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Gov’t urged to review mining policies to attract investments into sector

February 21, 2024
Gov’t urged to review mining policies to attract investments into sector

The call by Mr Henry Antwi, a Mining Engineer and Fellow of the Australian Institute of Mining and Metallurgy, for Ghana to review and enhance its mining laws and policies, underscores a crucial step toward bolstering the country's mining sector to compete more favourably in the global stage. His insights, shared during a public lecture at the Kwame Nkrumah University of Science and Technology (), highlight a broader trend of African nations increasingly recognizing the need to refine their legislative frameworks to maximize benefits from their mineral resources.

Ghana, with a rich history of mining contributing significantly to its economy, finds itself at a crossroads where the potential for growth and development through the mining sector is immense yet challenged by existing policy frameworks and global industry dynamics. The mining sector's contribution of approximately 19% to domestic tax receipts and about 39% to exports, as reported by the Chamber of Mines for 2022, underscores its significance to Ghana's economy.

However, the challenges of price volatility, declining ore grades, and high exploration risks, among others, necessitate a strategic approach to policy reform. The suggestions made by Mr Antwi, such as developing robust infrastructure, improving transparency in mineral resource management, initiating tax credits for exploration, and minimizing administrative bureaucracies in the granting of mining licenses, are pivotal. These measures not only aim to make Ghana more attractive to investors but also seek to ensure that mining contributes more effectively to sustainable economic growth and human development.

The examples of and , as mentioned by Mr Antwi, serve as pertinent case studies for Ghana. These neighbouring countries have managed to attract more investors to their mining sectors by continually updating and enhancing their mining policies and regulations. This strategic approach has not only made them competitive but also ensured they derive maximum benefits from their mineral resources.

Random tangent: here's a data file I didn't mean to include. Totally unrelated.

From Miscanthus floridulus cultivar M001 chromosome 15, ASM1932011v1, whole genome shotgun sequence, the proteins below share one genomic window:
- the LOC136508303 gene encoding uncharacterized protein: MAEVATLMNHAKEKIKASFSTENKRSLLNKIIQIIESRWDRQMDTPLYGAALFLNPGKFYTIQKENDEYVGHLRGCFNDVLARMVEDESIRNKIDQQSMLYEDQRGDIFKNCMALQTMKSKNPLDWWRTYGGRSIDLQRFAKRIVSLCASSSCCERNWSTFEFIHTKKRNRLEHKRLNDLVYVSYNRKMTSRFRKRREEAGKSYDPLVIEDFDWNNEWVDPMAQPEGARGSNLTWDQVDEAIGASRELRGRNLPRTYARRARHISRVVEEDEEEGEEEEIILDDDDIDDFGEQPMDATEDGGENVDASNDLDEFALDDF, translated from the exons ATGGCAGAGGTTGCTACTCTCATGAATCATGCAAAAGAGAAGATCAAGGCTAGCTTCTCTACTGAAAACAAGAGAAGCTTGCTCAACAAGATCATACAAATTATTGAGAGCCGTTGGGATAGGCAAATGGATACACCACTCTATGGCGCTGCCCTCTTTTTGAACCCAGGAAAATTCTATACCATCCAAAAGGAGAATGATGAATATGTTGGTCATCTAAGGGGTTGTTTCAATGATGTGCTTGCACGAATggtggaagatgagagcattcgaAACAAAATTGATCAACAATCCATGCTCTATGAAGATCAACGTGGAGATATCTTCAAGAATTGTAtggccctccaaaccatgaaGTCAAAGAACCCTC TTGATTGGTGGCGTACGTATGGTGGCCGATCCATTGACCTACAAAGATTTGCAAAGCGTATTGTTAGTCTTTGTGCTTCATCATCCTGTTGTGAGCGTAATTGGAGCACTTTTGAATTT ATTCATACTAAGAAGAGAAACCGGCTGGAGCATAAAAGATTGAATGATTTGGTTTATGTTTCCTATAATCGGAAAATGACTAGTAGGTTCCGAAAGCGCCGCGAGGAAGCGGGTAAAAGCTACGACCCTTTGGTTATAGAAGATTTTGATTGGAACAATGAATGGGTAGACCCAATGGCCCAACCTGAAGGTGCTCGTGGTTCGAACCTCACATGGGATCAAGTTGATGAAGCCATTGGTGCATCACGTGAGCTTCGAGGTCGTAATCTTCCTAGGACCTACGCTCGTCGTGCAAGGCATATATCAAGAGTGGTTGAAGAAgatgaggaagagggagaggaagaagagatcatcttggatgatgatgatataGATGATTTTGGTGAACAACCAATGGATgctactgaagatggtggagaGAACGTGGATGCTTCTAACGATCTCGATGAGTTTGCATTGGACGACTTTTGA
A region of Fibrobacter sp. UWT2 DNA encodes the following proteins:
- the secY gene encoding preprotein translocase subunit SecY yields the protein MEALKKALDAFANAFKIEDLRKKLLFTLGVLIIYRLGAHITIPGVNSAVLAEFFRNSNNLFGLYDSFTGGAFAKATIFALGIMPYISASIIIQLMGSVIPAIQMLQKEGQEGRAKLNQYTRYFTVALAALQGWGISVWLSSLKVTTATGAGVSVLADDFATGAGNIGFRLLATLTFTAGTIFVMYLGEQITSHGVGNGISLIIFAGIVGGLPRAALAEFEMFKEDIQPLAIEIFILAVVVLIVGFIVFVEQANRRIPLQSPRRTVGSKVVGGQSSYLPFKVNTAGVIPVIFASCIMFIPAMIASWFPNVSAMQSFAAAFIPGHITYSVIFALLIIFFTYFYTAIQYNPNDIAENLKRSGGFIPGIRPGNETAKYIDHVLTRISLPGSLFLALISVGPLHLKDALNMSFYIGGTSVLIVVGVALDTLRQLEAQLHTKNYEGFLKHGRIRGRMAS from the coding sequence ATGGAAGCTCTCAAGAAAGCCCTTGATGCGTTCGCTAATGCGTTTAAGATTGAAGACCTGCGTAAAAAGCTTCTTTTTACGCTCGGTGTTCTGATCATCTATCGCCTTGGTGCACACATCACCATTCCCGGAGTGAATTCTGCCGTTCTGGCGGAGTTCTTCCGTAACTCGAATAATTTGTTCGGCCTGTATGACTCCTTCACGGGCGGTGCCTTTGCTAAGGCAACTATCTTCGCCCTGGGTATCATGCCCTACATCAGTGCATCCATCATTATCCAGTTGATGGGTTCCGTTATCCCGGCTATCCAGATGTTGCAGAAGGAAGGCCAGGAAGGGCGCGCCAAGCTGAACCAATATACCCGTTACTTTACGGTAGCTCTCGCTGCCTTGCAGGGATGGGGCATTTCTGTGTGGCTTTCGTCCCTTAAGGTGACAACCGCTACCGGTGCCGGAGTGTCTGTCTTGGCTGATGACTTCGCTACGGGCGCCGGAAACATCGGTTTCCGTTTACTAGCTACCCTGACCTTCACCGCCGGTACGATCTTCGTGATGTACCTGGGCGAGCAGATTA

Collaboration between academia and the Ghana Geological Survey Authority to compile an atlas of mineral sites represents a forward-thinking approach to attracting investment. By providing detailed and accessible information on mineral resources, Ghana can position itself as an attractive destination for mining investments.

The emphasis on reducing political influence in the administrative processes for mining licenses is crucial for fostering a transparent, efficient, and equitable mining sector. Such reforms are essential for building investor confidence and ensuring that the mining sector operates within a framework that is beneficial to all stakeholders, including the local communities and the nation at large.

In conclusion, the call for a review and enhancement of Ghana's mining laws and policies is timely and critical. By adopting global best practices and ensuring that the mining sector is governed by a transparent, efficient, and equitable regulatory framework, Ghana can unlock the transformative power of its mineral wealth for sustainable economic growth and human development.

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